Whether one calls it lumbago, back strain, hyperextension, facet joint disorder, or a degenerative disk problem, low back pain (LBP) is common. Lifetime prevalence for both genders approaches 85%.1,2 Recurrence approaches 20% within 1 year and 44% within 10 years,1,2 and approximately 15% to 20% of patients have related limitations for up to 1 year.3 Among young adults (<45 years), it is the most frequent cause of inactivity.1,4 Despite its impact, approximately 20% of those afflicted do not seek medical attention.
Contrary to updated information, certain myths persist:
Classification and Assessment
Back pain is classified as acute (lasting less than 6 weeks), subacute (6-12 weeks), and chronic (longer than 12 weeks).4 For most, LBP is acute, temporary, and minor. Less than 2% of LBP is linked to serious pathology, such as metastatic cancer, osteomyelitis, or abscess.5,9 If neurologic in origin, LBP most often is due to herniated disk.1 Pain associated with bladder or bowel incontinence may reflect herniation, and unilateral pain may point to kidney infections or stones.11 Table 19,10 lists red flags signaling serious problems.
Treatment focuses on symptom alleviation and prevention. LBP rarely becomes a chronic condition, and most cases resolve within 2 weeks.12,13
Mild analgesics and/or skeletal muscle relaxants (SMRs) generally are used first. Acetaminophen or a nonsteroidal antiinflammatory drug (NSAID) normally provides adequate short-term relief.14-16 In specific cases, certain drugs may be preferred or contraindicated:
Severe pain warrants short-term opioids from Schedules III and IV. All opioids have similar pharmacologic profiles, so clinicians should use side-effect profile as the selection criterion and increase the dose until pain relief occurs.
Combining an SMR and an NSAID may be superior to using an NSAID alone.17-19 Patients with histories of LBP may ask for a specific NSAID or SMR (Table 210,20). The SMRs differ only in adverse effect and abuse potential, and here too clinicians should work with patients to select drugs with acceptable potential or actual side effects.
Pain generally promotes adherence, but not always. Table 3 highlights adherence issues.
?Begin counseling with the basics. For 24 hours, patients can apply ice, but if it is applied directly to skin it can burn. Tell patients to limit the application of ice to 15 to 20 minutes 4 to 6 times daily if it is wrapped in a towel and comfortable. After that, suggest alternating ice and comfortable heat for 20 minutes every 3 to 4 hours.21
?If patients describe pain inadequately or have yet to see a prescribing clinician, suggest a symptom diary. Knowing the time, type, location, and duration of symptoms helps clinicians individualize treatment plans.14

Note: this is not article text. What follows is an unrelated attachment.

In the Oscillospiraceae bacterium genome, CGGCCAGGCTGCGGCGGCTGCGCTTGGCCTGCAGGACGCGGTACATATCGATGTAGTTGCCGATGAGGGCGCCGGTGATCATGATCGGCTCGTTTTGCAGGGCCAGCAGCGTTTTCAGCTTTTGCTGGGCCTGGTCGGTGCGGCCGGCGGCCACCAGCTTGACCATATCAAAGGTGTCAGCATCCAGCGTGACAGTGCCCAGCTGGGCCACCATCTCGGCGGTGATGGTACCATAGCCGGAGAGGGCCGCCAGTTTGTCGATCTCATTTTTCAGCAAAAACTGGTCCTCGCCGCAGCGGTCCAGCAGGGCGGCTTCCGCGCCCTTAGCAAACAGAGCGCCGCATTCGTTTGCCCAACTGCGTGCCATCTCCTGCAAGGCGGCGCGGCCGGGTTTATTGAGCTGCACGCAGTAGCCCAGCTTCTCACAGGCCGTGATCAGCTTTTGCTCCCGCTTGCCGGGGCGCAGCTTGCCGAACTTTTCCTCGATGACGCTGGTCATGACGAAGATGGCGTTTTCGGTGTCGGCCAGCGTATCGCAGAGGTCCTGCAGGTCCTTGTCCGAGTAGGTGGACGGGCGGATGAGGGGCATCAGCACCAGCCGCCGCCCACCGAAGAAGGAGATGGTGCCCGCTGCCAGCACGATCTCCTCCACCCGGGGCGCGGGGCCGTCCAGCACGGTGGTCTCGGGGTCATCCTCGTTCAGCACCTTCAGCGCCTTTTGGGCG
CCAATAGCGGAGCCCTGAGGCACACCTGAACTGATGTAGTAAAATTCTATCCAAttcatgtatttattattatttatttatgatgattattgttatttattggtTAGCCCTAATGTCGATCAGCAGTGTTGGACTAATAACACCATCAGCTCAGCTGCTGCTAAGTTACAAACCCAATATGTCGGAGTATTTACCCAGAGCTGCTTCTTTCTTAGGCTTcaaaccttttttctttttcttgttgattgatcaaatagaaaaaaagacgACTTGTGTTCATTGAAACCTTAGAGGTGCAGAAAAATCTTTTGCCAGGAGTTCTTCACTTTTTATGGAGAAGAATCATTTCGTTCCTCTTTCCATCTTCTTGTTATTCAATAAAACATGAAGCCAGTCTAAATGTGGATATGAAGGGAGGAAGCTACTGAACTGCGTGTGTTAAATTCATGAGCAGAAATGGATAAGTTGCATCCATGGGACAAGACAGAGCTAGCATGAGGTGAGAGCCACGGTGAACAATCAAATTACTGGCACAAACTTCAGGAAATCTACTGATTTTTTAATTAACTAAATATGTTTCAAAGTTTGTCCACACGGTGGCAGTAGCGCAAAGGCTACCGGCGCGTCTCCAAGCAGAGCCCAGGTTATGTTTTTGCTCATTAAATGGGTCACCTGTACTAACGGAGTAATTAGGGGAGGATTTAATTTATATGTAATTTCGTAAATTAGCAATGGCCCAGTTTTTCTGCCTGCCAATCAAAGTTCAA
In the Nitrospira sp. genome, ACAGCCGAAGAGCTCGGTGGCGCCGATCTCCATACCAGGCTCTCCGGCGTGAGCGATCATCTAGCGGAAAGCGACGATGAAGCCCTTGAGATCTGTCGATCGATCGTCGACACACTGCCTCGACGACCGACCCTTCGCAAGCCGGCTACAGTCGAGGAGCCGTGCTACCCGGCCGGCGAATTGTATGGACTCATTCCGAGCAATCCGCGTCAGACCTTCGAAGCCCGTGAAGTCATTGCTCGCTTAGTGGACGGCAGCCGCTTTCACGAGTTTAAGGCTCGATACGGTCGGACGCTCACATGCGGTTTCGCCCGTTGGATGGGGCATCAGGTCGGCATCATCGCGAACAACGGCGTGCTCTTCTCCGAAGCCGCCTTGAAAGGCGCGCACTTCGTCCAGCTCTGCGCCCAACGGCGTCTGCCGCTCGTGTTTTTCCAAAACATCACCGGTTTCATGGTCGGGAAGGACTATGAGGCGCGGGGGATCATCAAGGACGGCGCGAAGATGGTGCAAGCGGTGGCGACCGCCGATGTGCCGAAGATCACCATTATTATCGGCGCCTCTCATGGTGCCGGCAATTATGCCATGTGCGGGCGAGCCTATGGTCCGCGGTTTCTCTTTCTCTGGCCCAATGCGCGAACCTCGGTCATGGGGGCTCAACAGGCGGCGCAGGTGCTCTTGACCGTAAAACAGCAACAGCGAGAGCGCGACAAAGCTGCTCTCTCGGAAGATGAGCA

?Patients should seek immediate health care if pain radiates along the lower leg; if foot, groin, or rectum numbness occurs; if nausea or vomiting, fever, weakness, sweating, or incontinence begins; or if intense pain prevents mobility. They also should call a physician if LBP continues after 2 to 3 weeks.22
?Active people recover most rapidly. Patients should avoid activities that worsen pain but continue mild and gradually more strenuous exercise.13,23
?Suggest sleeping flat on the back, propping the knee or leg comfortably with a pillow14
?Provide written materials, such as those available on MEDLINE plus (www.nlm.nih.gov/medlineplus/ backpain.html)
?Analgesia works best before pain intensifies.14 Remind patients to schedule analgesics and to take them "by the clock" to break the pain cycle. Labeling prescriptions with specific, convenient times works best.
?Discuss potential side effects. If the patient considers sedation to be a problem, call the prescriber and suggest a less-sedating drug. Discuss the effects of sedation on driving. Some states prohibit driving while taking sedating agents.24
?Many patients take multiple medications. Scheduling analgesics and SMRs at similar times, not at odd or inconvenient hours, can improve adherence. Avoid directions such as "Take X tablets as needed." Patients vary greatly in their perception of "as needed."25
Often, pharmacists associate "LBP" with "abuser." Unless other red flags are present (lost prescriptions, frequent refills, manipulative behavior), LBP patients deserve adequate treatment.
Good counseling begins with dispelling myths and watching for signals of serious pathology while assuring patients that it is rare. Direct and simple instructions are often best.
Dr. Zanni is a psychologist and health-systems consultant based in Alexandria,Va. Ms. Wick is a senior clinical research pharmacist at the National Cancer Institute, National Institutes of Health, Bethesda, Md. The views expressed in this article are those of the authors and not those of any government agency.
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